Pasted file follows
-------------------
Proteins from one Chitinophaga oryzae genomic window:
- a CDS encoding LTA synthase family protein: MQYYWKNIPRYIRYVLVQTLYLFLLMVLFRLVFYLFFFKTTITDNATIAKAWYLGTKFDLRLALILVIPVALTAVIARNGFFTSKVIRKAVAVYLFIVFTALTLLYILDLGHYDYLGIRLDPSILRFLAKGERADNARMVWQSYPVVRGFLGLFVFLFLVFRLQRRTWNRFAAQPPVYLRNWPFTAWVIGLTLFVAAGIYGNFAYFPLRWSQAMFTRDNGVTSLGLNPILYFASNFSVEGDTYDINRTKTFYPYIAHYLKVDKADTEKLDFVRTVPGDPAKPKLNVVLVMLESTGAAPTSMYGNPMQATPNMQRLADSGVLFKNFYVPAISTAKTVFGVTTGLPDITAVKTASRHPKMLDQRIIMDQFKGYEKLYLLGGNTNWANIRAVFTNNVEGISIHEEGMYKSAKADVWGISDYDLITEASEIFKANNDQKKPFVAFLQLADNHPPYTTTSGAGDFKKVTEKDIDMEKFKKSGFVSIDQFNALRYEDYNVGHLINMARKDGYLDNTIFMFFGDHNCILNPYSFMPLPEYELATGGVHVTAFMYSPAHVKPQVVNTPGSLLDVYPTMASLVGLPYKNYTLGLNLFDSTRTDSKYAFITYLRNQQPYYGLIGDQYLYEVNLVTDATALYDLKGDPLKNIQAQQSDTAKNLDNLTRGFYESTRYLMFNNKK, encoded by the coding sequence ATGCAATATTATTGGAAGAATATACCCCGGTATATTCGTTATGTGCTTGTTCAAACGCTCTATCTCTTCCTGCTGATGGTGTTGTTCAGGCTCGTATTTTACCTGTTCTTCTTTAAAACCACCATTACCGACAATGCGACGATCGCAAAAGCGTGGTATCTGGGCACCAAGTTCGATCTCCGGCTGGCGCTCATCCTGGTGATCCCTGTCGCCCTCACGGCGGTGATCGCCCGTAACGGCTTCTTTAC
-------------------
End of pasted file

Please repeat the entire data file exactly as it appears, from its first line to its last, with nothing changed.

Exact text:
Proteins from one Chitinophaga oryzae genomic window:
- a CDS encoding LTA synthase family protein: MQYYWKNIPRYIRYVLVQTLYLFLLMVLFRLVFYLFFFKTTITDNATIAKAWYLGTKFDLRLALILVIPVALTAVIARNGFFTSKVIRKAVAVYLFIVFTALTLLYILDLGHYDYLGIRLDPSILRFLAKGERADNARMVWQSYPVVRGFLGLFVFLFLVFRLQRRTWNRFAAQPPVYLRNWPFTAWVIGLTLFVAAGIYGNFAYFPLRWSQAMFTRDNGVTSLGLNPILYFASNFSVEGDTYDINRTKTFYPYIAHYLKVDKADTEKLDFVRTVPGDPAKPKLNVVLVMLESTGAAPTSMYGNPMQATPNMQRLADSGVLFKNFYVPAISTAKTVFGVTTGLPDITAVKTASRHPKMLDQRIIMDQFKGYEKLYLLGGNTNWANIRAVFTNNVEGISIHEEGMYKSAKADVWGISDYDLITEASEIFKANNDQKKPFVAFLQLADNHPPYTTTSGAGDFKKVTEKDIDMEKFKKSGFVSIDQFNALRYEDYNVGHLINMARKDGYLDNTIFMFFGDHNCILNPYSFMPLPEYELATGGVHVTAFMYSPAHVKPQVVNTPGSLLDVYPTMASLVGLPYKNYTLGLNLFDSTRTDSKYAFITYLRNQQPYYGLIGDQYLYEVNLVTDATALYDLKGDPLKNIQAQQSDTAKNLDNLTRGFYESTRYLMFNNKK, encoded by the coding sequence ATGCAATATTATTGGAAGAATATACCCCGGTATATTCGTTATGTGCTTGTTCAAACGCTCTATCTCTTCCTGCTGATGGTGTTGTTCAGGCTCGTATTTTACCTGTTCTTCTTTAAAACCACCATTACCGACAATGCGACGATCGCAAAAGCGTGGTATCTGGGCACCAAGTTCGATCTCCGGCTGGCGCTCATCCTGGTGATCCCTGTCGCCCTCACGGCGGTGATCGCCCGTAACGGCTTCTTTAC